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Tuesday, December 6, 2016
Zimbabwean Archbishop visits Scotland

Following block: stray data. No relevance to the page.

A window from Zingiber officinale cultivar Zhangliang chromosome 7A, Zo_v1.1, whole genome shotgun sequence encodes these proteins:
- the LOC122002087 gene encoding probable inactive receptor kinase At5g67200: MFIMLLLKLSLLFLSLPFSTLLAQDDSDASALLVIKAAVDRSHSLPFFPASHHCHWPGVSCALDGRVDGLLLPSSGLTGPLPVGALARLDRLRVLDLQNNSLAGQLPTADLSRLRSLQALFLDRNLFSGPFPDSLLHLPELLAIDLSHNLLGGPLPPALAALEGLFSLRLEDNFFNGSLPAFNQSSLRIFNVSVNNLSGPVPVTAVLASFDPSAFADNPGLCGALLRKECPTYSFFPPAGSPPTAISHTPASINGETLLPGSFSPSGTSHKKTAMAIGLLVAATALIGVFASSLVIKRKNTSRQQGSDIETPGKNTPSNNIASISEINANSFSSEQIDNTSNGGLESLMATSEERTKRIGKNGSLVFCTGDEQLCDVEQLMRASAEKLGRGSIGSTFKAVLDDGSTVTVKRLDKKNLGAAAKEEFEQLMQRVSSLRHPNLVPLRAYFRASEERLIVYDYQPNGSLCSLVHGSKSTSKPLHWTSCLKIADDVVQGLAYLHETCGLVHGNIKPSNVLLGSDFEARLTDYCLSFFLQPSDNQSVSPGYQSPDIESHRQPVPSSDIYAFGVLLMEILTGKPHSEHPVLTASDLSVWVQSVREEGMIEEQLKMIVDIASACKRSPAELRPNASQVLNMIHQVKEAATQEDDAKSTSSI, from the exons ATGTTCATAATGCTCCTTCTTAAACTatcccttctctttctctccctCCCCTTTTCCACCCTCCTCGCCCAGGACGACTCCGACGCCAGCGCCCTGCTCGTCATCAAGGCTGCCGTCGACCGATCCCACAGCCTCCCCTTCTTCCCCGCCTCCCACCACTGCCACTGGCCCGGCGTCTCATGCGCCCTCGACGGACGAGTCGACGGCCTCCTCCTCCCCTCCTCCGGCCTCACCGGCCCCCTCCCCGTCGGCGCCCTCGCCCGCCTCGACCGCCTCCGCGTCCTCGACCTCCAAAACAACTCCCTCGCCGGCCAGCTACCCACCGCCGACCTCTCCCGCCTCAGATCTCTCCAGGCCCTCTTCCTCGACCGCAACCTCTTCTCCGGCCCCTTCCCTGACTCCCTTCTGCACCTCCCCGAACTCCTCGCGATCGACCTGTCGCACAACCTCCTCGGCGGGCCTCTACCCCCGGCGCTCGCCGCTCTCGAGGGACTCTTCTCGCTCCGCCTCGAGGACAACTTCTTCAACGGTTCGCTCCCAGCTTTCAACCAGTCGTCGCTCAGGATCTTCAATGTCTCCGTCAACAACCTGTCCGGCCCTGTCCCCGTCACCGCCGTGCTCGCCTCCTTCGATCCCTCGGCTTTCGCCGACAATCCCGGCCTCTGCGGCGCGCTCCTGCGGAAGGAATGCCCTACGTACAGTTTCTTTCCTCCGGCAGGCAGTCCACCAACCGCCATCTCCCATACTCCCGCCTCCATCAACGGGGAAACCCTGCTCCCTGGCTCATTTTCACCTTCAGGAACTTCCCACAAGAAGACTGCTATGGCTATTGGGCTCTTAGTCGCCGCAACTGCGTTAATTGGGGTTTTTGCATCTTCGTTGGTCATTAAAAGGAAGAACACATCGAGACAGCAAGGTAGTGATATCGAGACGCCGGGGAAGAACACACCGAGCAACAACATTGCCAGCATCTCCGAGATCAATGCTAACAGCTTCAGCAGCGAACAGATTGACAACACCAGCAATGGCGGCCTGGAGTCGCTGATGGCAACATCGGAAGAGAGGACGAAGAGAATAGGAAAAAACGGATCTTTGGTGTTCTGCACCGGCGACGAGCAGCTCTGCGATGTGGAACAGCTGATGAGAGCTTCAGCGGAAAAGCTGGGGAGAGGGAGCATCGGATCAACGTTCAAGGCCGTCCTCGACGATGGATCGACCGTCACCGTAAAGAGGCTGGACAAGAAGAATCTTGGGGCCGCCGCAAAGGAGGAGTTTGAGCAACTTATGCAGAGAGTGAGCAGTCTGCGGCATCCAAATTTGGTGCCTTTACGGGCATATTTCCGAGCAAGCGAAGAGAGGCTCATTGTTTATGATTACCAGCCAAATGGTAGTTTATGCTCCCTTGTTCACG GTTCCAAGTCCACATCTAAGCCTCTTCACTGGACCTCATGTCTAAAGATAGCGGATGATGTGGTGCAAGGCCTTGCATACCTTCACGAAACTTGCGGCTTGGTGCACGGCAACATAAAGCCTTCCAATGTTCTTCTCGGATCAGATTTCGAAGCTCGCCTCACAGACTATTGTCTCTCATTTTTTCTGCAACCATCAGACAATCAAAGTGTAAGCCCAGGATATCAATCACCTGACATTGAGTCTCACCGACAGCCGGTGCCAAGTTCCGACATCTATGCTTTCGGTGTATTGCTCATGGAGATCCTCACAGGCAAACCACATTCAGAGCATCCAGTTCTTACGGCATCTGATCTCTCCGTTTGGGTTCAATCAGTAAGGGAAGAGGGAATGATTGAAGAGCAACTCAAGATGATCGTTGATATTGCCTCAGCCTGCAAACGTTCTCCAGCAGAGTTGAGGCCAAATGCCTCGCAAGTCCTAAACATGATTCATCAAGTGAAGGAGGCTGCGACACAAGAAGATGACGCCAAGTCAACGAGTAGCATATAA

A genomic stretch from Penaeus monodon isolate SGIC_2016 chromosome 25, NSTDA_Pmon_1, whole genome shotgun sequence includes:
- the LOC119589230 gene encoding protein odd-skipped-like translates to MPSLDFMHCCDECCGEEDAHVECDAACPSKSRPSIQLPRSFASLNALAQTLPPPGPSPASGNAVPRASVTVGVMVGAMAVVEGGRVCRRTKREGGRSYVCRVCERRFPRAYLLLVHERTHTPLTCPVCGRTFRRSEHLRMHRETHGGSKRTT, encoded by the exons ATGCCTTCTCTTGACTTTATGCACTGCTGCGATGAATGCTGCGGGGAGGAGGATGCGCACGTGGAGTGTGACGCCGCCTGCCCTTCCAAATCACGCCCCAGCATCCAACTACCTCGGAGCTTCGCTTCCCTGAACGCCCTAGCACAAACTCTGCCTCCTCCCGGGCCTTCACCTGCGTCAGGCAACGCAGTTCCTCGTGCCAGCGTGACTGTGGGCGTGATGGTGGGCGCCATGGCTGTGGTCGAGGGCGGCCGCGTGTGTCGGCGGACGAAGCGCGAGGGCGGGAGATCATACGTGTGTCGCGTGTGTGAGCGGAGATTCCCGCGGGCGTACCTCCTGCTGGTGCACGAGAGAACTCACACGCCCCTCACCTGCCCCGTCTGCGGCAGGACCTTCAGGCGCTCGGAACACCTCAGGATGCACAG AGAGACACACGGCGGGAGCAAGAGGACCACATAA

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¬†Archbishop Pius Ncube of Zimbabwe arrived in Edinburgh yesterday, staying overnight before travelling to Culzean Castle in Ayrshire to take part in a humanitarian awards ceremony. Archbishop Ncube is one of the five finalists who are being considered as the recipient of the Robert Burns Humanitarian Award at the ceremony on Friday 20 May. Archbishop Ncube is an outspoken critic of Zimbabwe's President, Robert Mugabe and the regime in his country. His phones have been tapped, he has received numerous death threats, and his life is constantly in danger. The Archbishop will be staying with Cardinal O'Brien today after the event at Culzean Castle and he will be available to address a gathering of Scots and Zimbabweans living in Scotland on Saturday from 5pm pm until 7pm at the Gillis Centre (Offices of the Archdiocese of St Andrew's and Edinburgh, 100 Strathearn Road, Edinburgh), where he will discuss the situation ion his country and answer questions. The Archbishop departs for Zimbabwe on the morning of Sunday 22 May 2005. Welcoming Archbishop Ncube to Scotland, Cardinal Keith O'Brien said: "It is a pleasure to welcome Archbishop Ncube to our country his courageous campaigning for human rights and respect for human dignity in his own country in the face of intolerable intimidation is indeed inspiring." Cardinal O'Brien added: "he would certainly be a deserving recipient of the Robert Burns Humanitarian Award and I wish him good luck for the ceremony which I will attend with him tomorrow" Archbishop Ncube has been described by Human Rights First as " a shining light in the fight for human rights", the leader of Zimbabwe's embattled human rights movement received a 2003 Human Rights Award at Human Rights First dinner on October 23. As an outspoken critic of the Robert Mugabe government, the Archbishop has been slandered, and lives under constant threat to his personal safety. Despite this, the Archbishop continues to be a shining light in the fight for human rights ≠ demanding that his government address the mounting food and economic crises and put an end to torture and rape. The Archbishop called for increased international pressure to dismantle the National Youth Service Training Programme created in 2001, which the report said was in reality "a paramilitary training programme for Zimbabwe's youth with the clear aim of inculcating blatantly antidemocratic, racist and xenophobic attitudes. The youth militias so created are used as instruments of the ruling party, to maintain their hold on power by whatever means necessary, including torture, rape, murder and arson." Source: SCMO
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